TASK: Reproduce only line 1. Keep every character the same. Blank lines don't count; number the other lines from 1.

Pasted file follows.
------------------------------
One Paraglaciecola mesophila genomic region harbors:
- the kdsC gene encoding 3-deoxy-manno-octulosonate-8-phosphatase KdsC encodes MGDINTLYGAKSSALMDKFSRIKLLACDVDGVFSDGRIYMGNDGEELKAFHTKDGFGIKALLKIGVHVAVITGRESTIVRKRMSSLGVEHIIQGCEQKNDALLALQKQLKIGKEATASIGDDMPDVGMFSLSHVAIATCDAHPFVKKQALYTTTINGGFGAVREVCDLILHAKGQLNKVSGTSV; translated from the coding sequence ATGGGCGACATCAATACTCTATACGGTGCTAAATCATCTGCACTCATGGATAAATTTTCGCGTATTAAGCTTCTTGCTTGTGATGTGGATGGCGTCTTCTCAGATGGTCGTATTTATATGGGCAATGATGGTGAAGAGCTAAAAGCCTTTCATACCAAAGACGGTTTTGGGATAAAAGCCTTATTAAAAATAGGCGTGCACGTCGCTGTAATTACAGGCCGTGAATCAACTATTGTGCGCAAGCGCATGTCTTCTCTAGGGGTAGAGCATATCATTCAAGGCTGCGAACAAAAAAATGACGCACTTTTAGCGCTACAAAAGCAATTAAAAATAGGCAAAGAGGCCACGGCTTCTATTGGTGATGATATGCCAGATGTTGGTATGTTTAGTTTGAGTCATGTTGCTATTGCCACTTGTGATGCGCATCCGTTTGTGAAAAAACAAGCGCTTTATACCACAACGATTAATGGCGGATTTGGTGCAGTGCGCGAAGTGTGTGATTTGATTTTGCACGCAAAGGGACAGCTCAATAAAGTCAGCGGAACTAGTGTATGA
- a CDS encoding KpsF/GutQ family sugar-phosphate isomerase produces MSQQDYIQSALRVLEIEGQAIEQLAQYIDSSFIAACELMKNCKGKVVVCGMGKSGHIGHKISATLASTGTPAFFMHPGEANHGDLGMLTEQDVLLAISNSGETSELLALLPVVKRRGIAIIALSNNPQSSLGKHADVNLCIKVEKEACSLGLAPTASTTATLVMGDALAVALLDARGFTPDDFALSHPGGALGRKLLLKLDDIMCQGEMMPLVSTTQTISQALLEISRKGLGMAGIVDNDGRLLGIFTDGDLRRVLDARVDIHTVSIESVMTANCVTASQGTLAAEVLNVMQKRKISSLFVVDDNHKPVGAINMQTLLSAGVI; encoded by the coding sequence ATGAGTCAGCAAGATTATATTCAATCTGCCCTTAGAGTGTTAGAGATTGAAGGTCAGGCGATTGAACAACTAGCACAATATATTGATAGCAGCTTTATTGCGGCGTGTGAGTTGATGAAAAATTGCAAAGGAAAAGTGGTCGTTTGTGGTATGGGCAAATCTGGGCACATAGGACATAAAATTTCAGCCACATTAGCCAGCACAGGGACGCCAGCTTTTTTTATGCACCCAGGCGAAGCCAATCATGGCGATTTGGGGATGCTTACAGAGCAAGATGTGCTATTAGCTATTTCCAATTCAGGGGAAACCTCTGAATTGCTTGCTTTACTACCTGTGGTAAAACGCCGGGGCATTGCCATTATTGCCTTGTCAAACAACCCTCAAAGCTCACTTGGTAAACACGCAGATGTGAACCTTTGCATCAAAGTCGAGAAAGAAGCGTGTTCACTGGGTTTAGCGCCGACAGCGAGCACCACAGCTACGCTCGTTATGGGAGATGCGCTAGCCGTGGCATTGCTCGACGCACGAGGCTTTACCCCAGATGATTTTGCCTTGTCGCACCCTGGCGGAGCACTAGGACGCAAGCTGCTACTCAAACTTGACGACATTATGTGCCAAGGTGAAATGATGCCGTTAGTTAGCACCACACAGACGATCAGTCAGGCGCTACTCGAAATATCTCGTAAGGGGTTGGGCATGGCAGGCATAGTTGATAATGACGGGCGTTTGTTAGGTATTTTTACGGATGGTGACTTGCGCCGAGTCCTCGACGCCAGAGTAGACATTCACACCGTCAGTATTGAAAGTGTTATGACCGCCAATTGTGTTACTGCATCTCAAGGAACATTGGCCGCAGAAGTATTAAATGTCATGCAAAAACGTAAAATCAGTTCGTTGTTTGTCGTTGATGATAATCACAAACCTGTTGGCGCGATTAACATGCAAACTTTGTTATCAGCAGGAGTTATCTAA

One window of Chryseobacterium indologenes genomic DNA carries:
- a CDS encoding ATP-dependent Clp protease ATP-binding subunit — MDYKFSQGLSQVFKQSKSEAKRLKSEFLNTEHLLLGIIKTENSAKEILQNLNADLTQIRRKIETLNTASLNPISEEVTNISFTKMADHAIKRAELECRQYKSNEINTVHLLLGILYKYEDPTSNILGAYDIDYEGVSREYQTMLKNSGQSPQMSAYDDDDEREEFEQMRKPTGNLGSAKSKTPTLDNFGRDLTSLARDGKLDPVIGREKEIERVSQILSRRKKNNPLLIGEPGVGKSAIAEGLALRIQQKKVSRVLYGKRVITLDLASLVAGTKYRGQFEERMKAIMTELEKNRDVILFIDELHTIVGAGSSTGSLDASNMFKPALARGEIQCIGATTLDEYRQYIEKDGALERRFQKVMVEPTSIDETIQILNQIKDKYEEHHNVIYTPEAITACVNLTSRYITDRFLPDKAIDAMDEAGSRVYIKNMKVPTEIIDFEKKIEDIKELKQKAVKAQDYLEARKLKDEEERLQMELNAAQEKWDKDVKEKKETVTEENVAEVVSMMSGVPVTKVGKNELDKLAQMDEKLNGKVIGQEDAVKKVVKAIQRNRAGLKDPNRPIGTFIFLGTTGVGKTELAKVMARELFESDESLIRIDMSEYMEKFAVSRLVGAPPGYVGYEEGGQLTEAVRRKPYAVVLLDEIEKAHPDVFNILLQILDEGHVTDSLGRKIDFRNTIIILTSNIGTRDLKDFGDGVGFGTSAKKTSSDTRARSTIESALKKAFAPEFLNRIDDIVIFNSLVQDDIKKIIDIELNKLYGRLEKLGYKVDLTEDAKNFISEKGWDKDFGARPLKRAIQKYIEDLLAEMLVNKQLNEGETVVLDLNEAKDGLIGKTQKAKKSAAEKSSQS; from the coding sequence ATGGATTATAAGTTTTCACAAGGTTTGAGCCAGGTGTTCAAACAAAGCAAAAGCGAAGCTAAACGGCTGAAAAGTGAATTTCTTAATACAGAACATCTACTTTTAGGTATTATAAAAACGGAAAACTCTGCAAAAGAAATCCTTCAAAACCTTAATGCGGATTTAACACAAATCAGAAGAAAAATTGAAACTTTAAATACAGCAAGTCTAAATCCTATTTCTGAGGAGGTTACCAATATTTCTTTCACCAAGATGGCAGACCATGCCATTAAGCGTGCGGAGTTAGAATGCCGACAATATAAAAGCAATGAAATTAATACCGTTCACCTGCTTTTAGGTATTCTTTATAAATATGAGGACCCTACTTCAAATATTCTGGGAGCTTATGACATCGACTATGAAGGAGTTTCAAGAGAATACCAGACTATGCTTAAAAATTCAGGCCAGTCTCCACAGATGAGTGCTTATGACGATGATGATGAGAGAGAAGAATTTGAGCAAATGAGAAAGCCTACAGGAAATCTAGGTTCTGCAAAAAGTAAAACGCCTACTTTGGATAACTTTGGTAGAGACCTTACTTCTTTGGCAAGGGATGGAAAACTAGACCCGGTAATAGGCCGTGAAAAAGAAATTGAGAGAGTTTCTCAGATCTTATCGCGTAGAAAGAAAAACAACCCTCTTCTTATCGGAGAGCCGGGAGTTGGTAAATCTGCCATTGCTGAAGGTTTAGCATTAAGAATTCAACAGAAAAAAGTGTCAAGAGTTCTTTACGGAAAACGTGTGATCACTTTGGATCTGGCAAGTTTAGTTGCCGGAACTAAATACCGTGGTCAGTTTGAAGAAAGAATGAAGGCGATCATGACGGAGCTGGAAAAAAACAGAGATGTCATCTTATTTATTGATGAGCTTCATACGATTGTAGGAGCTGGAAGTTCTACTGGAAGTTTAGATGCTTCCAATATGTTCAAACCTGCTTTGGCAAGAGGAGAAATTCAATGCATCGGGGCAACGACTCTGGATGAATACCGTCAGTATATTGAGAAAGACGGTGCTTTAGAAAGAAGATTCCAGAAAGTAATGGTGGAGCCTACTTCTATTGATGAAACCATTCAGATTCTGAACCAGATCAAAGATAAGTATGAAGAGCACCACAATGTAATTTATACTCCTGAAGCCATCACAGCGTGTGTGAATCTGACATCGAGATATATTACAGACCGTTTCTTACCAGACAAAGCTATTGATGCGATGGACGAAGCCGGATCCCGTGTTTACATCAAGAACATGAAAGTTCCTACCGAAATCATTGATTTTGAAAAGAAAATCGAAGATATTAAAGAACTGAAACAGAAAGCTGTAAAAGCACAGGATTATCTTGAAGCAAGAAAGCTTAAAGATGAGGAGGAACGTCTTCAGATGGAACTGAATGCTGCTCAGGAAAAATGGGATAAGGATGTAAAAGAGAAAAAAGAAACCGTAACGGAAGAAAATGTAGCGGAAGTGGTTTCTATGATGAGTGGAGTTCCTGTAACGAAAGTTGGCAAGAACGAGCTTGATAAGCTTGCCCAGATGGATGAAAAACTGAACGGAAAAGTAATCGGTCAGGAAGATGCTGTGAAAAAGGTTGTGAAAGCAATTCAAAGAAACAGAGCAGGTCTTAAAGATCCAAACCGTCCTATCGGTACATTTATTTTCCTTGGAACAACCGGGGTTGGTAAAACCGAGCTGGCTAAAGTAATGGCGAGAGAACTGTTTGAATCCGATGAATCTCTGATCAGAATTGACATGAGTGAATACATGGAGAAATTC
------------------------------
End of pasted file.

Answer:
One Paraglaciecola mesophila genomic region harbors: